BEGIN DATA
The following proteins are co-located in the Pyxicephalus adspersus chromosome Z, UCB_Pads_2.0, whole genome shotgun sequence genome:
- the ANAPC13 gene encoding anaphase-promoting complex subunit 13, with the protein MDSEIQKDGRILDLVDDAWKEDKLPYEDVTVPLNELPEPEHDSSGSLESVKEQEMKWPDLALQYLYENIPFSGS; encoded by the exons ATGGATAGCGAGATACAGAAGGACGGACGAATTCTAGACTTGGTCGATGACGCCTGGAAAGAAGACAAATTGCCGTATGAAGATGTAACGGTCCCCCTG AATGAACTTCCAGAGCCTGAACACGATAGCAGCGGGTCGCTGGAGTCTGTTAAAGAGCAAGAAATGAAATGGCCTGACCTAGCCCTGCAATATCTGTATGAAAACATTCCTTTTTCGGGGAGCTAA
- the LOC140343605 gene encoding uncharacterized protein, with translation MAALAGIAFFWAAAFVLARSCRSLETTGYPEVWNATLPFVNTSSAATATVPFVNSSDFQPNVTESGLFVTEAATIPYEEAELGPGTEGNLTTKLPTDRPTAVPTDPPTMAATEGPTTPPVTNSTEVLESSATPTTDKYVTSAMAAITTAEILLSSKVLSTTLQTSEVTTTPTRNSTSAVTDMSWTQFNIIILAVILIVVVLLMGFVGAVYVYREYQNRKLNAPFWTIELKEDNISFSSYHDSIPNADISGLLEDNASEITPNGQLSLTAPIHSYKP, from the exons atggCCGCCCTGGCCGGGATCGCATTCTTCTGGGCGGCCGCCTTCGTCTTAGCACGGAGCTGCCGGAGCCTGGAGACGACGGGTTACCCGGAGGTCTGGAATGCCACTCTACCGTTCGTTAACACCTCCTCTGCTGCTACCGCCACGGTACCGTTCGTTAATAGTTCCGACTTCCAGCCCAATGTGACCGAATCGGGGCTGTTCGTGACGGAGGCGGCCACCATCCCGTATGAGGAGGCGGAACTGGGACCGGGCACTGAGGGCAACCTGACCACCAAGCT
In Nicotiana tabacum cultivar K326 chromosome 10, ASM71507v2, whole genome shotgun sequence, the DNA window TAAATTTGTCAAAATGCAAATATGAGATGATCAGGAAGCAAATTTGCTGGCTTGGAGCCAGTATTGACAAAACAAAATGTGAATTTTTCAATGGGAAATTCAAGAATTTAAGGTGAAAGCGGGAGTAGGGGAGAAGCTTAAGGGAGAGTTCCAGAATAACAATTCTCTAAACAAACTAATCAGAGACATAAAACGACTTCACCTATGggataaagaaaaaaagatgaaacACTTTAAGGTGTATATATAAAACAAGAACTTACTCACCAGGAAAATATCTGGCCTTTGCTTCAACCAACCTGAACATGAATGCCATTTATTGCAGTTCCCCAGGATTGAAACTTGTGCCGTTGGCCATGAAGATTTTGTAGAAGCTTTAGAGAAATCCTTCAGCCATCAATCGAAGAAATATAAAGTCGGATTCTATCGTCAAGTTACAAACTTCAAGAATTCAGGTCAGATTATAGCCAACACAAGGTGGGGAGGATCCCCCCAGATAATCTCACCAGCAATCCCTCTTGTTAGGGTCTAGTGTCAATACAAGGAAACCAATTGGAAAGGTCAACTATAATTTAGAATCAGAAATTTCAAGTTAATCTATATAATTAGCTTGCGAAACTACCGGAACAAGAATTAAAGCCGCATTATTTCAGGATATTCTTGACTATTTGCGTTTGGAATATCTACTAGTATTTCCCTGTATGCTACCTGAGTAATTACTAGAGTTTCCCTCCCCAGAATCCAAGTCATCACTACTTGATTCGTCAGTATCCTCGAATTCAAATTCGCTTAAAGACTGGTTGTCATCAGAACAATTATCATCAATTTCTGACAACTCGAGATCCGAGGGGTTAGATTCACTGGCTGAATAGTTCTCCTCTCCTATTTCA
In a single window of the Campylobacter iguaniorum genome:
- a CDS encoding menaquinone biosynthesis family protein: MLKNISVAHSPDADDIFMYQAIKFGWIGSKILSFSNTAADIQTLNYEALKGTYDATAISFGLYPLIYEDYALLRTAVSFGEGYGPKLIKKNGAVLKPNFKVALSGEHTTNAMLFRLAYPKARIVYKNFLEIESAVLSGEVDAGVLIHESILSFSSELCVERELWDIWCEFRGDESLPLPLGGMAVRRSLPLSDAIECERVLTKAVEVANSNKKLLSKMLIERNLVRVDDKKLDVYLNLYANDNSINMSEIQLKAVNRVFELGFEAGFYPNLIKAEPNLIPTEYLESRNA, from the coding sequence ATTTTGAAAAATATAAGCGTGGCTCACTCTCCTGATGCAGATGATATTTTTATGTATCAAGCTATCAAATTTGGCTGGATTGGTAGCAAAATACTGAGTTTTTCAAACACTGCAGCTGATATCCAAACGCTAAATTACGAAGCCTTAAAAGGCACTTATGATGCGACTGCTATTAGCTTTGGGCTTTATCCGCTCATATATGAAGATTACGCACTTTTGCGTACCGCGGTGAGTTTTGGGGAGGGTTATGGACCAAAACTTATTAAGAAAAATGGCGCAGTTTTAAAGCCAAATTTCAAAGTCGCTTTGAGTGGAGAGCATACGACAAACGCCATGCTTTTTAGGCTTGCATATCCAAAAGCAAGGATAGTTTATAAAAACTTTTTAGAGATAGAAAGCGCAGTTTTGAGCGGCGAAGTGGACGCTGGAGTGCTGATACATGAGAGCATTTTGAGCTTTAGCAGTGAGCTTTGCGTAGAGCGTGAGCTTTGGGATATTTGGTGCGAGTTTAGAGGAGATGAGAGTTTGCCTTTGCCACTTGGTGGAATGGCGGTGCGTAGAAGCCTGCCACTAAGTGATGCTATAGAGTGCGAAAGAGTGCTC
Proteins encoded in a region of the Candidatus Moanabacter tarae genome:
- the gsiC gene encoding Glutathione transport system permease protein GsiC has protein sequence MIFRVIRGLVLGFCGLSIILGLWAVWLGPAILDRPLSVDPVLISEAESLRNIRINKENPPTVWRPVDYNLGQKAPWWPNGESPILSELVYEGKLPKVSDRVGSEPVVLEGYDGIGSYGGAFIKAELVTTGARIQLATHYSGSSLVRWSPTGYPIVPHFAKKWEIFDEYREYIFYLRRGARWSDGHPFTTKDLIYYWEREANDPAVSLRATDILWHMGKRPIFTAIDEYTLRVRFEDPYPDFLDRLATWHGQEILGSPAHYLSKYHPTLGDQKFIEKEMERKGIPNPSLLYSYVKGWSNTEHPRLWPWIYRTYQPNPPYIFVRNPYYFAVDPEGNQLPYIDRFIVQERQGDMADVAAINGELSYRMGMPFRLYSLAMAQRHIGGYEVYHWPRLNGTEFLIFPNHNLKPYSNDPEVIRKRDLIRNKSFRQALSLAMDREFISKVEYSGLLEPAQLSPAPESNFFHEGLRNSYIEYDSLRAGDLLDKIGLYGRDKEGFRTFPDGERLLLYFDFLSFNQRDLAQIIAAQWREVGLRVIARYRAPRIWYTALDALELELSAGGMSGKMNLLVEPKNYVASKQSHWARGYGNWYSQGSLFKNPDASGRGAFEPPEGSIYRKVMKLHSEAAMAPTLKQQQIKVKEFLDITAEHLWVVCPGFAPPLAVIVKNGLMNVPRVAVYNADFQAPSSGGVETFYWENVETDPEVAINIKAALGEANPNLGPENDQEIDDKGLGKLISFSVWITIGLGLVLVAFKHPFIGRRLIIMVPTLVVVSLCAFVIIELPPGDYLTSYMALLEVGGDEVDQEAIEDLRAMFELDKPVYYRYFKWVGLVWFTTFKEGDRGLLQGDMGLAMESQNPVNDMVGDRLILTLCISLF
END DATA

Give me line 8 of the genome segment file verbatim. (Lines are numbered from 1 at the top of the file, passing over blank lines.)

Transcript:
- the gsiC gene encoding Glutathione transport system permease protein GsiC has protein sequence MIFRVIRGLVLGFCGLSIILGLWAVWLGPAILDRPLSVDPVLISEAESLRNIRINKENPPTVWRPVDYNLGQKAPWWPNGESPILSELVYEGKLPKVSDRVGSEPVVLEGYDGIGSYGGAFIKAELVTTGARIQLATHYSGSSLVRWSPTGYPIVPHFAKKWEIFDEYREYIFYLRRGARWSDGHPFTTKDLIYYWEREANDPAVSLRATDILWHMGKRPIFTAIDEYTLRVRFEDPYPDFLDRLATWHGQEILGSPAHYLSKYHPTLGDQKFIEKEMERKGIPNPSLLYSYVKGWSNTEHPRLWPWIYRTYQPNPPYIFVRNPYYFAVDPEGNQLPYIDRFIVQERQGDMADVAAINGELSYRMGMPFRLYSLAMAQRHIGGYEVYHWPRLNGTEFLIFPNHNLKPYSNDPEVIRKRDLIRNKSFRQALSLAMDREFISKVEYSGLLEPAQLSPAPESNFFHEGLRNSYIEYDSLRAGDLLDKIGLYGRDKEGFRTFPDGERLLLYFDFLSFNQRDLAQIIAAQWREVGLRVIARYRAPRIWYTALDALELELSAGGMSGKMNLLVEPKNYVASKQSHWARGYGNWYSQGSLFKNPDASGRGAFEPPEGSIYRKVMKLHSEAAMAPTLKQQQIKVKEFLDITAEHLWVVCPGFAPPLAVIVKNGLMNVPRVAVYNADFQAPSSGGVETFYWENVETDPEVAINIKAALGEANPNLGPENDQEIDDKGLGKLISFSVWITIGLGLVLVAFKHPFIGRRLIIMVPTLVVVSLCAFVIIELPPGDYLTSYMALLEVGGDEVDQEAIEDLRAMFELDKPVYYRYFKWVGLVWFTTFKEGDRGLLQGDMGLAMESQNPVNDMVGDRLILTLCISLF